As wildfire season rages across parts of Texas, students from the University of North Texas (UNT) Health Science Center in Fort Worth put their training to the test by helping to treat firefighters currently engaged in containing a dangerous wildfire.
A team of medical students traveled to Palo Pinto County last week to provide emergency and primary care services for the crews fighting the 1148 Fire near Possum Kingdom Lake, which has claimed more than 500 acres of land so far.
Palo Pinto County is located approximately 60 miles west of Fort Worth.
The students were able to provide medical services for minor injuries like cuts, scrapes, sprains, and some burns. Additionally, they supported firefighters by facilitating preventive hydration therapy involving the measured intake of electrolyte-heavy fluids.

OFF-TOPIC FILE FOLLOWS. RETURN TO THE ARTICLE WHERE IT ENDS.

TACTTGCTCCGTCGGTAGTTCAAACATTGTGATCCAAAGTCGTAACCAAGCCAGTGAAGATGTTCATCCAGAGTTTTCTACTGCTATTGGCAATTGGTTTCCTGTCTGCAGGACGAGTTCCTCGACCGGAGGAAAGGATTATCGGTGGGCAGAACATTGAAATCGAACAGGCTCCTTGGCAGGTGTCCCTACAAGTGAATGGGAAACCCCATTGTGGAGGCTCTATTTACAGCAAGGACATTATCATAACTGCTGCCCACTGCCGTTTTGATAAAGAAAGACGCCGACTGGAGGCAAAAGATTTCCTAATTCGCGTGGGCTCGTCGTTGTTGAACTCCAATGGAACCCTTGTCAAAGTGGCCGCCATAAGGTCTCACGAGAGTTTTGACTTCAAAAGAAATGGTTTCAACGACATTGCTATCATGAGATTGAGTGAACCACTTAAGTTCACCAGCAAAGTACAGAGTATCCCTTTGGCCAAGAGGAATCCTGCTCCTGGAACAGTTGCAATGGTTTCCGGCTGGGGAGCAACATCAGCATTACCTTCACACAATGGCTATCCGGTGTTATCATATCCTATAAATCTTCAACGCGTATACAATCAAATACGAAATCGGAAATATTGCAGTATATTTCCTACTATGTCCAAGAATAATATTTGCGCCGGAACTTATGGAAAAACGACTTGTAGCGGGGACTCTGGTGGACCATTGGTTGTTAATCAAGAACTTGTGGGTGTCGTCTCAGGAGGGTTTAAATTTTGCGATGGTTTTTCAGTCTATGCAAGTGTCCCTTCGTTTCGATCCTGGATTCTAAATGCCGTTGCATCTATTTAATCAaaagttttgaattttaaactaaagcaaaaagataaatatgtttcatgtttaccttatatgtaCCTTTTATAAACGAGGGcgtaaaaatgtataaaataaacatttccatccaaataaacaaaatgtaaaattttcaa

“Heat exhaustion can be the most likely thing that would come across. So we treat that with fluids, Gatorade, Powerade, electrolytes, even pickle juice,” said second-year UNT medical student Jesus Tamayo, speaking with NBC 5.
The goal is to lower the core body temperature, which sometimes may require intravenous therapy. By monitoring the health of firefighters as they work in shifts, the medical students can prevent heat stroke, a potentially fatal condition if not treated immediately.
“If you’re feeling fatigued in this heat and you’re thinking, well, I’ve had enough fluids. I shouldn’t be feeling this way. Listen to your body,” stated Jessica Rangel, executive vice president of Health Systems, speaking with NBC 5.
Students and faculty assisting firefighters generally stay inside base camps and staff cooling tents that serve as field clinics. However, they do not stay overnight, instead returning to Fort Worth at nightfall.
“It’s really an honor and a privilege to go out there and provide aid in whatever way I can,” stated Tamayo, according to NBC 5.